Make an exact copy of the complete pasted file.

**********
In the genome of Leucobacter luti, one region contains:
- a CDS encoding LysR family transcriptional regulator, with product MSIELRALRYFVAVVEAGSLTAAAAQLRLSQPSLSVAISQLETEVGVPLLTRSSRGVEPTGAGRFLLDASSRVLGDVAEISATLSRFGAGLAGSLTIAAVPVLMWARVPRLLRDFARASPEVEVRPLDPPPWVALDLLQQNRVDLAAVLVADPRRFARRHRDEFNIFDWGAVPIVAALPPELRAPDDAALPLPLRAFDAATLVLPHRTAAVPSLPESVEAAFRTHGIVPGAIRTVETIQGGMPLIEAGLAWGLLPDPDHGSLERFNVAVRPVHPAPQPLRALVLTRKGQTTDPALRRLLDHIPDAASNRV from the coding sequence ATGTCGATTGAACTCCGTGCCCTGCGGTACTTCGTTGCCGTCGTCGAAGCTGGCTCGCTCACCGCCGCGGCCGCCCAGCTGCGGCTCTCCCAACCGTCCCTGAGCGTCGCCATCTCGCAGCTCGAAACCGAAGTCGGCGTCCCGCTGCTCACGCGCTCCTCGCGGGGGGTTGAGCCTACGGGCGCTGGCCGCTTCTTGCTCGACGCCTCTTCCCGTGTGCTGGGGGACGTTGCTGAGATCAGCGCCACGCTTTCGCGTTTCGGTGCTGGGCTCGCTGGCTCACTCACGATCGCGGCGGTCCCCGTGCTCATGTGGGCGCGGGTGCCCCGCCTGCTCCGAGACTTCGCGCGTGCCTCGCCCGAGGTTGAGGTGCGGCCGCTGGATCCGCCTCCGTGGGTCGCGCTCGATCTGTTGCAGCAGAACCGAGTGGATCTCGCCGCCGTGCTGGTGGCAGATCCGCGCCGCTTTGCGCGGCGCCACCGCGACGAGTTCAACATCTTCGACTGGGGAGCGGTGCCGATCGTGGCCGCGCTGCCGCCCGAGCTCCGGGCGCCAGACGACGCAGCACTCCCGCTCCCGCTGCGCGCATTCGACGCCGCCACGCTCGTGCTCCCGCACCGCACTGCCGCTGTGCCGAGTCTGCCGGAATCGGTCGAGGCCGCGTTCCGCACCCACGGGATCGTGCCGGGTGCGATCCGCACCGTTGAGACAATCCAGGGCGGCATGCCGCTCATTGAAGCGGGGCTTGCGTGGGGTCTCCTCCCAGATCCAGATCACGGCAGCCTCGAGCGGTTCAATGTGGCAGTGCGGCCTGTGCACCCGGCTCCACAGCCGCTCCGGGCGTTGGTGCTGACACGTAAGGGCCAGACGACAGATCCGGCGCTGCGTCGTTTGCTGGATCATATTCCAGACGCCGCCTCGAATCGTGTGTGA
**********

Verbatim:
In the genome of Leucobacter luti, one region contains:
- a CDS encoding LysR family transcriptional regulator, with product MSIELRALRYFVAVVEAGSLTAAAAQLRLSQPSLSVAISQLETEVGVPLLTRSSRGVEPTGAGRFLLDASSRVLGDVAEISATLSRFGAGLAGSLTIAAVPVLMWARVPRLLRDFARASPEVEVRPLDPPPWVALDLLQQNRVDLAAVLVADPRRFARRHRDEFNIFDWGAVPIVAALPPELRAPDDAALPLPLRAFDAATLVLPHRTAAVPSLPESVEAAFRTHGIVPGAIRTVETIQGGMPLIEAGLAWGLLPDPDHGSLERFNVAVRPVHPAPQPLRALVLTRKGQTTDPALRRLLDHIPDAASNRV from the coding sequence ATGTCGATTGAACTCCGTGCCCTGCGGTACTTCGTTGCCGTCGTCGAAGCTGGCTCGCTCACCGCCGCGGCCGCCCAGCTGCGGCTCTCCCAACCGTCCCTGAGCGTCGCCATCTCGCAGCTCGAAACCGAAGTCGGCGTCCCGCTGCTCACGCGCTCCTCGCGGGGGGTTGAGCCTACGGGCGCTGGCCGCTTCTTGCTCGACGCCTCTTCCCGTGTGCTGGGGGACGTTGCTGAGATCAGCGCCACGCTTTCGCGTTTCGGTGCTGGGCTCGCTGGCTCACTCACGATCGCGGCGGTCCCCGTGCTCATGTGGGCGCGGGTGCCCCGCCTGCTCCGAGACTTCGCGCGTGCCTCGCCCGAGGTTGAGGTGCGGCCGCTGGATCCGCCTCCGTGGGTCGCGCTCGATCTGTTGCAGCAGAACCGAGTGGATCTCGCCGCCGTGCTGGTGGCAGATCCGCGCCGCTTTGCGCGGCGCCACCGCGACGAGTTCAACATCTTCGACTGGGGAGCGGTGCCGATCGTGGCCGCGCTGCCGCCCGAGCTCCGGGCGCCAGACGACGCAGCACTCCCGCTCCCGCTGCGCGCATTCGACGCCGCCACGCTCGTGCTCCCGCACCGCACTGCCGCTGTGCCGAGTCTGCCGGAATCGGTCGAGGCCGCGTTCCGCACCCACGGGATCGTGCCGGGTGCGATCCGCACCGTTGAGACAATCCAGGGCGGCATGCCGCTCATTGAAGCGGGGCTTGCGTGGGGTCTCCTCCCAGATCCAGATCACGGCAGCCTCGAGCGGTTCAATGTGGCAGTGCGGCCTGTGCACCCGGCTCCACAGCCGCTCCGGGCGTTGGTGCTGACACGTAAGGGCCAGACGACAGATCCGGCGCTGCGTCGTTTGCTGGATCATATTCCAGACGCCGCCTCGAATCGTGTGTGA